A big part of what’s going on here is the taken-for-granted sense that young people who correctly absorb the lessons taught on America’s college campuses must be anti-war. More deeply, there’s a conflict between what author David Lebedoff calls “The New Elite” and “The Left Behinds.” According to Lebedoff, The New Elite who populate Blue America aren’t necessarily smarter than Red State “Left Behinds,” but they nonetheless build their identities around a belief in their own intelligence and education. The contrast between hard working folks who rise up through higher education to be smarties against war, and poor dumb schlubs who become soldiers because they aren’t smart enough to cut it in college, is an almost perfect instantiation of Lebedoff’s distinction between The New Elite and The Left Behinds.
I reviewed Lebedoff’s book, The Uncivil War: How a New Elite is Destroying Our Democracy, for the October 11, 2004 issue of NRODT. Here’s an excerpt from that review. (Substitute the example of a soldier for the lawyer named Edward, and you will see John Kerry’s comments come to life.):
...Lebedoff believes that our political and cultural struggles are being driven by a conflict between two groups, "The New Elite" and "The Left Behinds." Let's have a look at a couple of representatives of these competing social camps.
Growing up in Allentown, Pa., Charlene had felt a bit ashamed of her hand-me-down clothes and less-than-cultured parents. Yet this bright girl blossomed in college, proud to be accepted as an equal by a circle of friends who made concerts, foreign films, and lectures their mainstay. On getting her doctorate in microbiology, Charlene married a physicist and moved to Seattle. Charlene and her neighbors are culturally sophisticated and fairly well off. They feel they've earned their position in life by dint of talent and intelligence. Having risen above their backgrounds, they're suspicious of tradition and impatient with those who don't see things their way. After all, Charlene and her neighbors have proven themselves to be among the brightest and most knowledgeable of citizens; they are members of "The New Elite."
Edward grew up in Mankato, Minn., a prosperous town of 30,000. His IQ is actually higher than Charlene's, yet he doesn't see his intelligence as the key to his place in life. Edward's father, like his father before him, was a respected lawyer and leader in Mankato. Edward values his family's place in the town, and returned to Mankato to practice law. After an indifferent performance in college, Edward had applied himself and done quite well in law school. Yet he knew that, either way, a desk would be waiting for him at the family firm. Edward sees himself as a leader in Mankato, heir to the standards of his profession, and an admirer of the American way of life. Although a prominent citizen and financially well off, Edward is part of what Lebedoff calls "The Left Behinds."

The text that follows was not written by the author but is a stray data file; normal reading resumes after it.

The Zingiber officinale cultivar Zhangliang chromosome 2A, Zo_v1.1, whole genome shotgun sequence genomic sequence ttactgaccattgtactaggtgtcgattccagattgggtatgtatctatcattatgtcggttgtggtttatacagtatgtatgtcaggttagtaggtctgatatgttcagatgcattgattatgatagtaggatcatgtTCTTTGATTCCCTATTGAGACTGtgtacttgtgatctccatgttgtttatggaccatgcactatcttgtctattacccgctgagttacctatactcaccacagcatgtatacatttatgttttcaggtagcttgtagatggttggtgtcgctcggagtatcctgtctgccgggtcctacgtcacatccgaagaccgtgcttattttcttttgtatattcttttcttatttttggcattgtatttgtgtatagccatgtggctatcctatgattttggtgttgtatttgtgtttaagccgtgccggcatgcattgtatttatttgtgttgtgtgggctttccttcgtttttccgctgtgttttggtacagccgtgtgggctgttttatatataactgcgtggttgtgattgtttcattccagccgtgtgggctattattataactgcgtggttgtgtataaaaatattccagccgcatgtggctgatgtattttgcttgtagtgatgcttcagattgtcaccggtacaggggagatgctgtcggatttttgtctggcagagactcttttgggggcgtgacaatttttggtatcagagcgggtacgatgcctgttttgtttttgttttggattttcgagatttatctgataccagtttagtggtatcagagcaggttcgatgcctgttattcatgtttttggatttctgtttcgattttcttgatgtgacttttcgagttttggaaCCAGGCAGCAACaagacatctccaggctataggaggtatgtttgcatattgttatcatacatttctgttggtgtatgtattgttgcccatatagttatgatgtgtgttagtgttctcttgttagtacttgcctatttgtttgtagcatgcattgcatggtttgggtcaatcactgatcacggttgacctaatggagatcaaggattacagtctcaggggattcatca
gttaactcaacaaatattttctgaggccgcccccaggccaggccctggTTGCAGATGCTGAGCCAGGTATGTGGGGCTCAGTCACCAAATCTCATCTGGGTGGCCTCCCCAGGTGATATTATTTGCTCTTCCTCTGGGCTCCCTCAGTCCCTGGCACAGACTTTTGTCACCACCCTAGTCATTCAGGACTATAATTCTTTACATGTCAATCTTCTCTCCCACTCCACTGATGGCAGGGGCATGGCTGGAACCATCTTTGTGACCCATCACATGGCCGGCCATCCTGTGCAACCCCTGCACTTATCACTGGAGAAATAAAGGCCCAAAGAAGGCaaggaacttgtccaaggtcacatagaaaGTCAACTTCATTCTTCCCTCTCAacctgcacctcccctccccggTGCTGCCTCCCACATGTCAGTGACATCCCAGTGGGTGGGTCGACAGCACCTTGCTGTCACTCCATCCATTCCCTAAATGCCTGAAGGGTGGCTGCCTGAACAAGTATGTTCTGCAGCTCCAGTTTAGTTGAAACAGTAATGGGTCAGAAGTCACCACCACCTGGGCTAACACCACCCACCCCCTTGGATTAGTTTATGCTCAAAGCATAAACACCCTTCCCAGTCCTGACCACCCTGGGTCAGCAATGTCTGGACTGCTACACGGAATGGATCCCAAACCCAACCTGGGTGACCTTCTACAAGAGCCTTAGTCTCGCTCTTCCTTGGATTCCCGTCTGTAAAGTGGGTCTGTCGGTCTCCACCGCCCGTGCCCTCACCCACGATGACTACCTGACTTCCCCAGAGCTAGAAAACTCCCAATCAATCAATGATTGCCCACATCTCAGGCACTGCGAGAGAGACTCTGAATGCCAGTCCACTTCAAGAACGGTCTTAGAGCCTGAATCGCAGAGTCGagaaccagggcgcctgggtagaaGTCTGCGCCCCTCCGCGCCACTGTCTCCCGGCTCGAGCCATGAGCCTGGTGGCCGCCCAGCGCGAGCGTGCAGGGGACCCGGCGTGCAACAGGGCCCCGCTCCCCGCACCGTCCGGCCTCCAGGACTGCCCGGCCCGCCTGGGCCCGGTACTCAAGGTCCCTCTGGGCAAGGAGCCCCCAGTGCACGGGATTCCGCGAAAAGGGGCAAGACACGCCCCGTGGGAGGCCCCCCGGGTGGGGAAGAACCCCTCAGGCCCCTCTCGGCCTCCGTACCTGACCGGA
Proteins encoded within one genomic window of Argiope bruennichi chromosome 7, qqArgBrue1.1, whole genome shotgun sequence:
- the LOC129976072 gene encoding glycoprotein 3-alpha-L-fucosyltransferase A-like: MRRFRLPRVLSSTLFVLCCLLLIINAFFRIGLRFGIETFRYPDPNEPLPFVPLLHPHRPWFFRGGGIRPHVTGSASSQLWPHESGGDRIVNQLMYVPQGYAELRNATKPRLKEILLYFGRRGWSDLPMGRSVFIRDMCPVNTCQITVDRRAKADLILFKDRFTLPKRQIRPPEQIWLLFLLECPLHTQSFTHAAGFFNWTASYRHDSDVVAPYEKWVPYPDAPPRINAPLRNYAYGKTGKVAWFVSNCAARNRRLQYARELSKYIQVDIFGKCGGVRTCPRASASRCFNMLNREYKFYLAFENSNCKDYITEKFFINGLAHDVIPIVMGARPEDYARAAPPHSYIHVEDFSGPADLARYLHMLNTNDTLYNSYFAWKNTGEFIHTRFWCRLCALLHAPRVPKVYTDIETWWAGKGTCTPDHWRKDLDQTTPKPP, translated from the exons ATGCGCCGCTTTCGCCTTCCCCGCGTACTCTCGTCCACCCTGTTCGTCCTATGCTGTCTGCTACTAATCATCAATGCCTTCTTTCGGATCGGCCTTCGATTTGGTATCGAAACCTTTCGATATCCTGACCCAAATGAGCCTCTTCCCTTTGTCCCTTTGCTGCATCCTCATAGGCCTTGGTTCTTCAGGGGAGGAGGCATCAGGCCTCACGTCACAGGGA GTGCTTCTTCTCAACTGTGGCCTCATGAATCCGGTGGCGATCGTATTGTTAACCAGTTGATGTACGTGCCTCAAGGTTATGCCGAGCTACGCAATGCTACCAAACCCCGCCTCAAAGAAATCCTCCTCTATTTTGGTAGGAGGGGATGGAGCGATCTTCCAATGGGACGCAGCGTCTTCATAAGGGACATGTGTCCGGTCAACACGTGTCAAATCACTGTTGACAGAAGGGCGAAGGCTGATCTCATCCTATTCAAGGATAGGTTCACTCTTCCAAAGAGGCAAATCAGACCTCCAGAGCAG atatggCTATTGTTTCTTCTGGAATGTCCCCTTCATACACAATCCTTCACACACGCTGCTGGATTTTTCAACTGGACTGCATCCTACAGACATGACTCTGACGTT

What sets these portraits apart from a typical contrast between "blue" and "red" America is Lebedoff's focus on intelligence. Edward may be smart, but he doesn't define himself by his intellectual accomplishments; yet Charlene and her neighbors in Seattle became professionals by virtue of their grades and SAT scores. What's more, they know it. Deep down, these sophisticates take their intelligence and success as proof that their anti-traditionalist world-view is right—and that those who see things differently are both ignorant and mistaken.
This, says Lebedoff, is the downside of our meritocracy. A laudable democratic desire to ensure equality of opportunity prompted us to make tests like the SAT a decisive determinant of success; an unintended consequence of this change has been to create an elite that is suspicious of democracy itself. Democracy depends on majority rule, but—without quite admitting it—our elites have lost faith in the wisdom of the majority. They think they're smart enough to decide what's right for all of us. These elites don't realize that most political decisions depend on values, not intelligence. Their unshakable faith in their own intelligence leads them to mistake their own imperfect preferences for the truth.
The tension between the New Elites and the Left Behinds is everywhere in our politics, says Lebedoff.”
Faith again, faith in what? Funny how faith and doubt can reside in the same mind as they do.